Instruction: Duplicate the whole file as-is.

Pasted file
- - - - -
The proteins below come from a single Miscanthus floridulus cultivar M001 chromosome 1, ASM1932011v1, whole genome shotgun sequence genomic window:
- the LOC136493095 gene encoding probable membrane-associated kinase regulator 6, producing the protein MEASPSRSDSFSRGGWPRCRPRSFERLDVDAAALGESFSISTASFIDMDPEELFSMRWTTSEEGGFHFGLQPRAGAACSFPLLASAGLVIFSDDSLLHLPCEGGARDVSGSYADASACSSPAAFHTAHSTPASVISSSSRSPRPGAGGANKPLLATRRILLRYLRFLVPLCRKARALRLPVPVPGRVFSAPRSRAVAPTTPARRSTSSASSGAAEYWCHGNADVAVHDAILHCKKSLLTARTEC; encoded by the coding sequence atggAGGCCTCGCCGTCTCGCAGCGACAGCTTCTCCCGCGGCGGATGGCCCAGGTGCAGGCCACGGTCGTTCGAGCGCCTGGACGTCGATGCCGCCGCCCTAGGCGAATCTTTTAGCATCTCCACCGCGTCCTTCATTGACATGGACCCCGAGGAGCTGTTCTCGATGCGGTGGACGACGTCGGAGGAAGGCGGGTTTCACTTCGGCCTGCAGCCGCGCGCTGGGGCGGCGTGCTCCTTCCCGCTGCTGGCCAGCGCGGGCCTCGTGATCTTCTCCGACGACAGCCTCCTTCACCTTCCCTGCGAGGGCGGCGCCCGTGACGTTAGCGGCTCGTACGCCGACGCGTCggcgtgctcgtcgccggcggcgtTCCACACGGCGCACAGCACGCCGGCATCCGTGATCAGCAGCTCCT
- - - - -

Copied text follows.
The proteins below come from a single Miscanthus floridulus cultivar M001 chromosome 1, ASM1932011v1, whole genome shotgun sequence genomic window:
- the LOC136493095 gene encoding probable membrane-associated kinase regulator 6, producing the protein MEASPSRSDSFSRGGWPRCRPRSFERLDVDAAALGESFSISTASFIDMDPEELFSMRWTTSEEGGFHFGLQPRAGAACSFPLLASAGLVIFSDDSLLHLPCEGGARDVSGSYADASACSSPAAFHTAHSTPASVISSSSRSPRPGAGGANKPLLATRRILLRYLRFLVPLCRKARALRLPVPVPGRVFSAPRSRAVAPTTPARRSTSSASSGAAEYWCHGNADVAVHDAILHCKKSLLTARTEC; encoded by the coding sequence atggAGGCCTCGCCGTCTCGCAGCGACAGCTTCTCCCGCGGCGGATGGCCCAGGTGCAGGCCACGGTCGTTCGAGCGCCTGGACGTCGATGCCGCCGCCCTAGGCGAATCTTTTAGCATCTCCACCGCGTCCTTCATTGACATGGACCCCGAGGAGCTGTTCTCGATGCGGTGGACGACGTCGGAGGAAGGCGGGTTTCACTTCGGCCTGCAGCCGCGCGCTGGGGCGGCGTGCTCCTTCCCGCTGCTGGCCAGCGCGGGCCTCGTGATCTTCTCCGACGACAGCCTCCTTCACCTTCCCTGCGAGGGCGGCGCCCGTGACGTTAGCGGCTCGTACGCCGACGCGTCggcgtgctcgtcgccggcggcgtTCCACACGGCGCACAGCACGCCGGCATCCGTGATCAGCAGCTCCT